Vi Vim Tips And Tricks - Part 3 This is a guest post written by SathiyaMoorthy You can perform automatic word completion in Vim using Ctrl-x in insert or append mode. By typing the first few characters of a word you can get the whole word either from a dictionary, or a thesaurus, or even the words that are already present on the file that you are editing. This article explains how to perform following operations with examples and screen shots: Word / pattern completion Line completion Dictionary word completion File name completionFilling up words with similar meaning (Thesaurus word completion). (more…) This is a guest post written by SathiyaMoorthy. Adding file header Adding function/frame comment Including default code snippet Performing syntax check Reading documentation about a function Converting a code block to comment, and vice versa The Perl-Support Vim Plugin – Perl-IDE offers easiest way to do all of the above, saving lot of time and keystrokes. This is a guest post written by Lakshmanan G.

Easy note taking in Vim / code / vim / notes Ohloh: Mostly written in Vim Script, 2411 lines of code, 5 contributors in last 12 monthsGitHub: Watched by 201 people, most recent update was 8 months agoVim Online: Rated 358, downloaded 4839 times The vim-notes plug-in for the Vim text editor makes it easy to manage your notes in Vim: # Install & usage Please note that the vim-notes plug-in requires my vim-misc plug-in which is separately distributed. Unzip the most recent ZIP archives of the vim-notes and vim-misc plug-ins inside your Vim profile directory (usually this is ~/.vim on UNIX and %USERPROFILE%\vimfiles on Windows), restart Vim and execute the command :helptags ~/.vim/doc (use :helptags ~\vimfiles\doc instead on Windows). If you prefer you can also use Pathogen, Vundle or a similar tool to install & update the vim-notes and vim-misc plug-ins using a local clone of the git repository. # Options :let g:notes_directories = ['~/Documents/Notes', '~/Dropbox/Shared Notes'] # Backwards compatibility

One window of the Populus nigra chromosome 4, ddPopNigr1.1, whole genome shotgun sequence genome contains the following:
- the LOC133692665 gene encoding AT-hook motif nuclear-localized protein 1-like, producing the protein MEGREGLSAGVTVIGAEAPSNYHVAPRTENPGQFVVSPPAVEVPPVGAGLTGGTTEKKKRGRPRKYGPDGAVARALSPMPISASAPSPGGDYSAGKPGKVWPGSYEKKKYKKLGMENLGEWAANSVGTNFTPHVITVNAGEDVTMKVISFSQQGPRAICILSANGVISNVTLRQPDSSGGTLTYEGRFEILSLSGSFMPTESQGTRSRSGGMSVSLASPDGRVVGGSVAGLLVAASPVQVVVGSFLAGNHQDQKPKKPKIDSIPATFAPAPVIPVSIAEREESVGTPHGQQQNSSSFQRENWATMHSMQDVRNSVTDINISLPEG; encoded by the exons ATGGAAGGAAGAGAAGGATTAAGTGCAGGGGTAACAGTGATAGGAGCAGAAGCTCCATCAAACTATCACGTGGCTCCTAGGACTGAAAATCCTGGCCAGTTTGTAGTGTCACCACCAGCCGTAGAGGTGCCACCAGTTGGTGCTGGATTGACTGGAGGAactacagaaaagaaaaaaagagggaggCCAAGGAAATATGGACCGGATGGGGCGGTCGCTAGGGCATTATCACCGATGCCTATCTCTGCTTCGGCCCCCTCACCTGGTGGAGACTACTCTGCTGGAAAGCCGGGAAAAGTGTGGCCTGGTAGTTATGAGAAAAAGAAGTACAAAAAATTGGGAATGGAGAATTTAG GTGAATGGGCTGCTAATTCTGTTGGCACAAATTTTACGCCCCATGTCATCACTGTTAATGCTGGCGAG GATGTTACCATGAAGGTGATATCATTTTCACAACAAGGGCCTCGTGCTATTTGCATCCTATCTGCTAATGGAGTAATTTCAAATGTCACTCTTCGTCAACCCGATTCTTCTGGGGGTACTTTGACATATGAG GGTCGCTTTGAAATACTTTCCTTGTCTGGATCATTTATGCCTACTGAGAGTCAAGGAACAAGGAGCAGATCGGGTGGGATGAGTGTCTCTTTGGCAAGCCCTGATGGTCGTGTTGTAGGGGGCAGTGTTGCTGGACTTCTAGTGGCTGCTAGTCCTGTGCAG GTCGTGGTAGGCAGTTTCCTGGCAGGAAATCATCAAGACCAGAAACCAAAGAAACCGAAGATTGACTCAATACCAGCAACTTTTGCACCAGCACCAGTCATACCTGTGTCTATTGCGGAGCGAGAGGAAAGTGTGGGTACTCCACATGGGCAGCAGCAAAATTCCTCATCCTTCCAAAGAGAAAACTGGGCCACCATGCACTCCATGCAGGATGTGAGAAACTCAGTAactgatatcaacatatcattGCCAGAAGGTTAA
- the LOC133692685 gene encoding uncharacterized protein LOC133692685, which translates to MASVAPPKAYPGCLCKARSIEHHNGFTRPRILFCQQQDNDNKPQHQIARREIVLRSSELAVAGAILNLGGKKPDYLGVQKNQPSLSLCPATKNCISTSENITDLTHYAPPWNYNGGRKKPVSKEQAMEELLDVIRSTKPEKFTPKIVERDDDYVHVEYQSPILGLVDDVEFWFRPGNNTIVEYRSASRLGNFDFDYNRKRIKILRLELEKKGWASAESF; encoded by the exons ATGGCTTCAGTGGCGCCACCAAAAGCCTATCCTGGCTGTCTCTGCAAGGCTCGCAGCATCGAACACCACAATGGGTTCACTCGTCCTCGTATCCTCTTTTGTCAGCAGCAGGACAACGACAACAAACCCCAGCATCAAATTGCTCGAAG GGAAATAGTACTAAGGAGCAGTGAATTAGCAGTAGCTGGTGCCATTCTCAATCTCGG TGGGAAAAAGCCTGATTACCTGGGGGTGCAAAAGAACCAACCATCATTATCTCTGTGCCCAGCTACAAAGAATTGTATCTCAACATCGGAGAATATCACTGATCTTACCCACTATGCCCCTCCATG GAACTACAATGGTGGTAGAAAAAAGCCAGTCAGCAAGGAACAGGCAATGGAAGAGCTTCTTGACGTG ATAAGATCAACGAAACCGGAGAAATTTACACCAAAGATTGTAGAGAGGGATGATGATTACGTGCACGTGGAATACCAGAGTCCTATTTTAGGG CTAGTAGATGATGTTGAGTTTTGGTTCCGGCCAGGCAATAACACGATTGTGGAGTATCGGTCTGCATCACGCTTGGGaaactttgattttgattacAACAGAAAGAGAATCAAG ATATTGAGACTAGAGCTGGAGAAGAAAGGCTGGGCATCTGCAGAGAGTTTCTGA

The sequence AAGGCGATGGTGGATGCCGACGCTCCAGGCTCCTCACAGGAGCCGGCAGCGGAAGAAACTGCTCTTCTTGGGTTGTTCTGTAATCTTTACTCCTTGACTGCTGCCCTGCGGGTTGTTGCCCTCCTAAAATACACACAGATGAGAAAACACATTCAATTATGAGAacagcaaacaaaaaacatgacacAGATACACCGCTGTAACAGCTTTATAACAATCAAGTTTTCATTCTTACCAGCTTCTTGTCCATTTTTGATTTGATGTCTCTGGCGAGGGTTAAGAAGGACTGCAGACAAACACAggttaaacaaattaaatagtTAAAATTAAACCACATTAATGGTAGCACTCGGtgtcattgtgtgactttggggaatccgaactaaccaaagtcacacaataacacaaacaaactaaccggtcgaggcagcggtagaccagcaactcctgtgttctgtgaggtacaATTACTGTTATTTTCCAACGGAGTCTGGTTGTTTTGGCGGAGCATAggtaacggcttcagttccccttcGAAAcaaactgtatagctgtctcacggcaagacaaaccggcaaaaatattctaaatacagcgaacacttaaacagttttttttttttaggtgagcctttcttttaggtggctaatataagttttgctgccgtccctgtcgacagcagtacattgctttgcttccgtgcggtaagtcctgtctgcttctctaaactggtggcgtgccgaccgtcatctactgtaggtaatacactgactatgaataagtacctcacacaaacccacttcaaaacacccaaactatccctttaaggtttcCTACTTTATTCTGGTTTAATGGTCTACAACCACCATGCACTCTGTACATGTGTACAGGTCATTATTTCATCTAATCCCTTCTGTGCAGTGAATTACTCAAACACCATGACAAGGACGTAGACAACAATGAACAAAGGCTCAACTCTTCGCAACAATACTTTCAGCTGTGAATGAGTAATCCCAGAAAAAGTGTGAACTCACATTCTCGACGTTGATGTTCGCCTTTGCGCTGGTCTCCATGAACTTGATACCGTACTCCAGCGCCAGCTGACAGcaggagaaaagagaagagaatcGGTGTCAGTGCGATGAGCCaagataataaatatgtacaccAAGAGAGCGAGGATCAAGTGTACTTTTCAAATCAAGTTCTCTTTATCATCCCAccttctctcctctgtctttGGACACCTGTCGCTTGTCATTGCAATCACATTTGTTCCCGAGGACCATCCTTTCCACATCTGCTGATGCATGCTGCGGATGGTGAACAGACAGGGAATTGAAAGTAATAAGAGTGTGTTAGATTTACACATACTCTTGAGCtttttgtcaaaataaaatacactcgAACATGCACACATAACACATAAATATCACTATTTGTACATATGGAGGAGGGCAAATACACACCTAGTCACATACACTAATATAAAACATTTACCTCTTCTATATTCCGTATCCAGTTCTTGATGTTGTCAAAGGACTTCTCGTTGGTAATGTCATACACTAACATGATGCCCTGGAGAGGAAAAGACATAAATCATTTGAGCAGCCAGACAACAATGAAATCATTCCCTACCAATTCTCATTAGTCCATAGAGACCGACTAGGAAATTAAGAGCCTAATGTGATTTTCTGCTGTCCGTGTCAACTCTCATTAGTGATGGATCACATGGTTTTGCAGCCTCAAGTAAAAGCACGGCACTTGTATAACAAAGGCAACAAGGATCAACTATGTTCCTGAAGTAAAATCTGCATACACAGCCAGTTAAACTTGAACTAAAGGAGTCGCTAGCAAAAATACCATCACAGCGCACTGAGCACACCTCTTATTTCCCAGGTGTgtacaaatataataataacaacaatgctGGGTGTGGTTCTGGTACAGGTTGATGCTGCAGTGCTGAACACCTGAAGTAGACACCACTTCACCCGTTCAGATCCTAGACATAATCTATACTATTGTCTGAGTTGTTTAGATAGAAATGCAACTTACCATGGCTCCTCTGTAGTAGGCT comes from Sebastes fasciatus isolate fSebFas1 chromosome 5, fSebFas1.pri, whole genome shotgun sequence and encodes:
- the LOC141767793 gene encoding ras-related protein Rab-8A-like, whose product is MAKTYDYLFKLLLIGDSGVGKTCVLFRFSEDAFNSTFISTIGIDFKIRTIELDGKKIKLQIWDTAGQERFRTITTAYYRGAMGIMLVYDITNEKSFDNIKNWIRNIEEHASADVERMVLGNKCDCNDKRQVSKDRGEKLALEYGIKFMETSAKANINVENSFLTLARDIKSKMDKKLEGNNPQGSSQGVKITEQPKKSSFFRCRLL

How To Read CPUID Instruction For Each CPU on Linux With x86info and cpuid Commands Is there a CPU-Z like a freeware/open source software that detects the central processing unit (CPU) of a modern personal computer in Linux operating system? How can I get detailed information about the CPU(s) gathered from the CPUID instruction, including the exact model of CPU(s) on Linux operating system? There are three programs on Linux operating system that can provide CPUID information and these tools are useful to find out if specific advanced features such as virtualization, extended page tables, encryption and more: lscpu command - Show information on CPU architecture.x86info command - Show x86 CPU diagnostics.cpuid command - Dump CPUID information for each CPU. x86info x86info is a program which displays a range of information about the CPUs present in an x86 system. Install x86info on Debian / Ubuntu Linux $ sudo apt-get install x86info Install x86info on Fedora Linux $ sudo dnf install x86info Install x86info on RHEL/SL/CentOS Linux $ sudo yum install x86info Examples # x86info -r

Vi and Vim Autocommand: 3 Steps to Add Custom Header To Your File Automatically This is a guest post written by Lakshmanan G. This article is part of the ongoing Vi / Vim Tips & Tricks series. Using autocommand feature in Vi / Vim, you can specify some Vim commands to be executed automatically while reading or writing a file, or while entering/leaving a buffer/window, or while exiting Vim. In this article, using 3 simple steps, let us review how to use this powerful autocmd feature of Vim to create a header section inside a file (for example, header in a C programming code) with file name, creation date, last modified date/time automatically populated when you open a file in vi.Vim autocmd syntax: autocmd {event} {pattern} {cmd} Events: There are more than 40 autocmd events. BufNewFile - Starting to edit a file that doesn't exist. Most of the developers want some default header for their programs. /* -.-.-.-.-.-.-.-.-.-.-.-.-.-.-.-.-.-.-.-. * File Name : 1.c * Purpose : * Creation Date : 22-12-2008 * Last Modified : Mon 22 Dec 2008 10:36:49 PM PST * Created By : _